An Acceptable Office Romance: The Love Between a Blog Editor and Their Blog

Love for your blog is a beautiful thing.

A blog editor sits down at their desk, their computer open.
Their pulse quickens at the thought of the blog before them. Their
pupils dilate, as they gave upon the lovely prose talking about the
latest in
digital marketing
, the most recent trends, best
, and innovation. What else would excite them so much first
thing in the morning along with a cup of coffee?

But does your blog love you back? Do you receive a steady stream
of content that you can publish on a regular basis? Do you keep
your viewership numbers up? Are your readers clicking through on
your links? Checking other posts? Downloading the infographics and
guides you suggest in CTAs?

Relationships take work

As with any relationship, you have to put in the work with your
blog. Do you text or call your significant other every day? How
often do you meet up for lunch, dinner, or Netflix?

Bearing that in mind, how often do you work to improve your
blog? Do you check the metrics? Keep in touch with contributors? Do
you write blogs yourself?

How do you light the eternal flame between yourself, the blog
editor, and your blog and keep it burning? How do you keep
contributors sending in posts and readers coming back for
information, news, tips, and thought leadership?

Nurture and care

In celebration of Valentine’s Day, make the effort to rekindle
your love affair with your blog. It can serve as:

  • The voice of your brand

  • A collective voice of people keeping up and contributing to your

  • A source of news

  • A source of thought leadership

  • A place for people to state their opinions

  • A way to gauge the pulse of your audience and industry

Therefore, never take your blog for granted. It is too important
to do that, and the right tender love and care can do much to use
the blog to establish your brand, your voice, and set yourself up
as a leader in your industry or field.

What can you to nurture and care for your blog so that it shows
that it loves you back by garnering results?

  • Know your audience. Who are you writing to? What topics
    interest them? What do they respond to?

  • Check metrics. See what is working and what isn’t.
    Adjust accordingly.

  • Engage your contributors. It’s not enough to simply
    kick back and wait for people to send you blog posts. Build
    relationships with your contributors. Tell them when a post is good
    and doing well with views and click-throughs. Check in with them if
    you haven’t heard from them in a while. Give them prompts to work
    with. If someone isn’t a contributor yet, but you think they have
    something interesting to say, reach out and ask them if they want
    to write a post. Also, thank everyone for contributing. Let them
    know that they’ve helped you. Your blog is nothing without

  • Edit. Don’t be passive and just throw up whatever
    someone sends you. As a blog editor, your responsibility is to go
    through every post and make it’s in line with whatever your
    blog’s guidelines are. A blog can typically go off brand somewhat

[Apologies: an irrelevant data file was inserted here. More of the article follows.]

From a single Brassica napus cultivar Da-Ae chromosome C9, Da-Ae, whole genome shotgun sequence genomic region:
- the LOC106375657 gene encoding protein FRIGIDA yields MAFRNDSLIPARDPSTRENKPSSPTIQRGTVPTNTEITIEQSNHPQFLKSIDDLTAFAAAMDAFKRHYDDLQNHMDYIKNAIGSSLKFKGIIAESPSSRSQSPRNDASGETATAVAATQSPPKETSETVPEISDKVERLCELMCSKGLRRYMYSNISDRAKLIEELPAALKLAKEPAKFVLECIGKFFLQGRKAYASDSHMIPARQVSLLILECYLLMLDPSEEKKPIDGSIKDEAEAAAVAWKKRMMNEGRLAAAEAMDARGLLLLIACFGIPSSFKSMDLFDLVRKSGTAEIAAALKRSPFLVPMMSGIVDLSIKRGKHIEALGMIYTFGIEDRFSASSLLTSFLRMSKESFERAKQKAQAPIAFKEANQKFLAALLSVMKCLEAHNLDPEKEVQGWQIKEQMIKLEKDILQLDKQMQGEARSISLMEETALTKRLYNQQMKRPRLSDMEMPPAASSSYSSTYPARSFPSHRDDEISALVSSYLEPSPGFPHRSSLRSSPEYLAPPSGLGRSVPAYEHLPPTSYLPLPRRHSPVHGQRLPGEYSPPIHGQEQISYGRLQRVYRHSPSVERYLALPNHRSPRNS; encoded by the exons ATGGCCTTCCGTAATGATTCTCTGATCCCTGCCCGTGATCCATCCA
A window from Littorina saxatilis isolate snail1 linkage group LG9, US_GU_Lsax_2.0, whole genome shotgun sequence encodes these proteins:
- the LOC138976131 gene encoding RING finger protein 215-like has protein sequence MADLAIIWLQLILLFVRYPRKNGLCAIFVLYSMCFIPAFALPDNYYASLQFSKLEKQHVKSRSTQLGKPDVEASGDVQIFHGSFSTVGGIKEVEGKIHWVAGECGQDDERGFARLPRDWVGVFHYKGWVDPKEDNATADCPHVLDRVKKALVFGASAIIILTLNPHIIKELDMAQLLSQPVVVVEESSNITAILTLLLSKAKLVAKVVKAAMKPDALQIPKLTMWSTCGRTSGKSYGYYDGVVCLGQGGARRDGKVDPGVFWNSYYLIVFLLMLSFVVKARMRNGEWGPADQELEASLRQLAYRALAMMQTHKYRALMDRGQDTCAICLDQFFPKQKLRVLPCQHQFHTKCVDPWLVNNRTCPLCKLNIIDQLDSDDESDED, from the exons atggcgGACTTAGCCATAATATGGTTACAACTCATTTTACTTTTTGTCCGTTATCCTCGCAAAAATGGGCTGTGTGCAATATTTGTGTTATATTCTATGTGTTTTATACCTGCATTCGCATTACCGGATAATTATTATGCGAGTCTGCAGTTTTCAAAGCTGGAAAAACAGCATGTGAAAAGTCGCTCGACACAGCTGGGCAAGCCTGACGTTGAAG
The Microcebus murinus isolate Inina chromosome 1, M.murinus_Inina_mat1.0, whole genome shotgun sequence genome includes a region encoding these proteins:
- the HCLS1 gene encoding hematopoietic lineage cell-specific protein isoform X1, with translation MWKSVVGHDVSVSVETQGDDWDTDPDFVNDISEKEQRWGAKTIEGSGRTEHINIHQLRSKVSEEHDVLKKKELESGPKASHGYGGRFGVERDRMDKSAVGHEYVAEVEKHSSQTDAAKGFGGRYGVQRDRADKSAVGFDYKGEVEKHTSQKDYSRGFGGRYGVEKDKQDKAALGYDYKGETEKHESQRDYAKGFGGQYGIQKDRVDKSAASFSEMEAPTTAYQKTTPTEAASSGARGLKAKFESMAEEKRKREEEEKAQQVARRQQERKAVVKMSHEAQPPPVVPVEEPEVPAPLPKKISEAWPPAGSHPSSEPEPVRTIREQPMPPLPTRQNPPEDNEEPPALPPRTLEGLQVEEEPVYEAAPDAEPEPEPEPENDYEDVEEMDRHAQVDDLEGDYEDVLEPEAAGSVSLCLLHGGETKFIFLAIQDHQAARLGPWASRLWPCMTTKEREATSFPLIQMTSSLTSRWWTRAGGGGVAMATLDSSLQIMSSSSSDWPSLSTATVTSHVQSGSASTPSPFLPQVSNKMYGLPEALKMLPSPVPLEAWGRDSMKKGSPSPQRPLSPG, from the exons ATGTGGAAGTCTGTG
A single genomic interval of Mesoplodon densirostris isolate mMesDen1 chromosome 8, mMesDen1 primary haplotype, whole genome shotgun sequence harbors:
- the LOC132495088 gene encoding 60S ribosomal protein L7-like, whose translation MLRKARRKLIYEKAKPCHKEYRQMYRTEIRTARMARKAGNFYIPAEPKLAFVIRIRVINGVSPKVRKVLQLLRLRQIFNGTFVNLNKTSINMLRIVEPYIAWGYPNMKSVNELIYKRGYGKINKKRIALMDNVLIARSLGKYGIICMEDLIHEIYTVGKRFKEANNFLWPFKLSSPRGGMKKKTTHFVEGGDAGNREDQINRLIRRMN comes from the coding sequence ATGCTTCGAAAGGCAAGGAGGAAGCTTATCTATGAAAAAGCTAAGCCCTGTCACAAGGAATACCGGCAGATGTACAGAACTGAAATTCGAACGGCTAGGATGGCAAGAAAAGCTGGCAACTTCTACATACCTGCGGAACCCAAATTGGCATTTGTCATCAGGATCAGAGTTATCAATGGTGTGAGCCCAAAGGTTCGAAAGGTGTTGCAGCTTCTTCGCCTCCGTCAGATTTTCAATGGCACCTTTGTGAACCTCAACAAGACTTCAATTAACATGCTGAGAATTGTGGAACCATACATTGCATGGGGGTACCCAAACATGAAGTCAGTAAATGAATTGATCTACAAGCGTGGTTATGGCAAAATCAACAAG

with its voice, but as the editor, it is up to you to determine
    what the limits and what is appropriate. Plus, there might be
    errors and typos the contributor didn’t catch. And nobody is
    perfect, and neither is any piece of writing. A post might require
    some rewriting, and you have to make the call whether or not to
    lend a hand with that or ask the contributor to do it all

  • Write your own blog posts. If you’re a blog editor,
    odds are you possess some type of writing ability. So, why aren’t
    you writing your own posts? You know your industry and blog. You have
    something to say, so and get out there and say it. Of course, if
    it’s not your personal blog, if it a blog entrusted to you as a
    business, you have to remember it is not your vanity blog. Do not
    only publish yourself or put some great emphasis on yourself as
    opposed to your brand, the blog itself, and your writers. You are
    not any more important than another contributor. In fact, when it
    comes to scheduling and most matters pertaining to the blog, you
    should come last. Everyone else gets their turn first.

  • Be creative. A blog is your chance to have an opinion and
    be more creative than you might be able to in writing ebooks,
    emails, and landing pages. You could try being more lighthearted,
    throw in some riddles, use different points of views and formats,
    change up the voice, celebrate anniversaries and holidays,
    interject some of your other interests, and experiment a little.
    Images, videos, webinars, graphs, cartoons, an interview format,
    riddles, and jokes, the sky is the limit.

  • Constantly improve. Like any writing and editing project,
    you should always be working to tweak and improve your blog. How
    posts a week should there be? On what days should they go out? What
    topics does your audience care about more? What new ones can you
    try? What writers can you seek out to contribute? You have access
    to the metrics, so you can see what directions and approaches are
    working better.

Renew your vows

Keep your love fresh. You should be working on our blog in some
shape or form every day. You should always be getting new posts,
working on new posts, and trying out new things. It only gets old
if you let it.


What else can your blog do for you? Find out with “Do More
with B2B Blogging.”

See the guide


Source: FS – Marketing 3
An Acceptable Office Romance: The Love Between a Blog Editor and Their Blog